Fellowship: Acceptance

Some good professional news

Fellowship: Acceptance

Some good news in these bleak times: I won three fellowships (two external to the university and one internal)!

Combined, these fellowships allow me to be on leave from my university this coming academic year 2020-2021 and in residence at the Massachusetts Historical Society in Boston where I'll continue working on my second book, Robert Morris: An Advocate for Justice in the Athens of America.

My university did a write up here.

This past year, I applied for four fellowships: I received three acceptances and one rejection, which are great odds. But I've been rejected from many a fellowship, in my day. I can boast more rejections than acceptances. Most scholars can. I'm humbled by the process of putting my ideas out there and sharing them with other scholars. Sometimes what I aim to do resonates and I get the coveted fellowship; other times, and far more often, I get the rejection. Rejection is just part of the hunt, and it never goes down easy, but I try not to dwell on it too long because the point is to reset and reapply.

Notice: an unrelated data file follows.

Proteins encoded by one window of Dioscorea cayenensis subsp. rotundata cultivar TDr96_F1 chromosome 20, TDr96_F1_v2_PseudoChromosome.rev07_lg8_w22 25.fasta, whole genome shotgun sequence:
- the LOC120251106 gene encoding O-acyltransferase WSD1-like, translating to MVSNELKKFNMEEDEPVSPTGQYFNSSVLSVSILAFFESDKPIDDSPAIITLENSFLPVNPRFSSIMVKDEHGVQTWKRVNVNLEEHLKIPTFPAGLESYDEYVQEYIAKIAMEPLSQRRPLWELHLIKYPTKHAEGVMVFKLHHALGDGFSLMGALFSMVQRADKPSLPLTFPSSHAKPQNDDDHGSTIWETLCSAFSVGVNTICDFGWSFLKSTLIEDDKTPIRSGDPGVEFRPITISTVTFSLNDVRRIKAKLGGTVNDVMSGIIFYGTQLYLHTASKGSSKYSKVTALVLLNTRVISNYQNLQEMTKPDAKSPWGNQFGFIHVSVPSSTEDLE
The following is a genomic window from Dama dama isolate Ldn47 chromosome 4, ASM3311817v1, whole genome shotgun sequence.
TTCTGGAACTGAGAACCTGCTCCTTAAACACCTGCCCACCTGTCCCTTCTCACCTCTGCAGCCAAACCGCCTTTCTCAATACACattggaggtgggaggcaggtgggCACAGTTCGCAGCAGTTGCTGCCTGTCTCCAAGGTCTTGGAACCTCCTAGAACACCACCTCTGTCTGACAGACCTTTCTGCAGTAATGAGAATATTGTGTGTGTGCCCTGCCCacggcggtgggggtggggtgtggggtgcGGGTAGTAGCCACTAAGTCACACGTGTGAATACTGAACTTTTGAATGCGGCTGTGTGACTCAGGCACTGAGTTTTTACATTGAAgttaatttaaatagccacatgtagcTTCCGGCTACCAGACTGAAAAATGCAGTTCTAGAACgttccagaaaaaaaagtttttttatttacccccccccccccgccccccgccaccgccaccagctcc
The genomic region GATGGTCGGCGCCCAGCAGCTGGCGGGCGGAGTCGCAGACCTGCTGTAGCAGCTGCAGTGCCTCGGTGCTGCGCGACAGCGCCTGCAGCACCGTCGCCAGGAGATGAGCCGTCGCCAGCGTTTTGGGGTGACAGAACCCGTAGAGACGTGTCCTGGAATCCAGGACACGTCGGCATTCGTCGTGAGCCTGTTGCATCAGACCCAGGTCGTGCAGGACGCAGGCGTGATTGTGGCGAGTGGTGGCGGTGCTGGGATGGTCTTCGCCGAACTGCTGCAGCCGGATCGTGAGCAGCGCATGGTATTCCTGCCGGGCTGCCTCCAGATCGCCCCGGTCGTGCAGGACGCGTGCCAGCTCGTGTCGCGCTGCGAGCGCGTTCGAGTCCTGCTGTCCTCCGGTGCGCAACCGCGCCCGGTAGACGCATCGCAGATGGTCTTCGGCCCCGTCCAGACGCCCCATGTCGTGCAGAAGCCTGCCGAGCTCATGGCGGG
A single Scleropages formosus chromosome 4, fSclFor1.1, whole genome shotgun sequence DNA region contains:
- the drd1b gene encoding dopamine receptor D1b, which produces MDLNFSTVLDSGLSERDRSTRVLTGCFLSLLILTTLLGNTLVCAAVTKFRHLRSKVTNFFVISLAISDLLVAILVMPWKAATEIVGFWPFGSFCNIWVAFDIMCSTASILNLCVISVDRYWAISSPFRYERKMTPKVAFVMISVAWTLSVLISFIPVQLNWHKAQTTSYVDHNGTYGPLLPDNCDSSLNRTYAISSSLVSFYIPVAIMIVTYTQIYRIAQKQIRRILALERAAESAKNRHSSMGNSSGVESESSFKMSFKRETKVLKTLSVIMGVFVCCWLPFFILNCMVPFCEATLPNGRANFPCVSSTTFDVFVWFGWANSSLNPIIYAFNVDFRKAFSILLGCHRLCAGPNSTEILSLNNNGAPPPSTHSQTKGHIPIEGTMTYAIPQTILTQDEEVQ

Like many scholars, I apply for fellowships because I believe in the work I'm doing, and I'm humbly asking for financial support and a connection to a scholarly network that will afford me the energy, time, and space to sit and focus on one particular project. What luck when your humble request is returned with a yes!

I'm so grateful for these new fellowships that support me and this project on Robert Morris. I'm probably writing this more for myself – to remember these good feelings, especially when I inevitably cross a rough patch.

I work on this project everyday, and I will do my best to make it great and worthy of all of this support.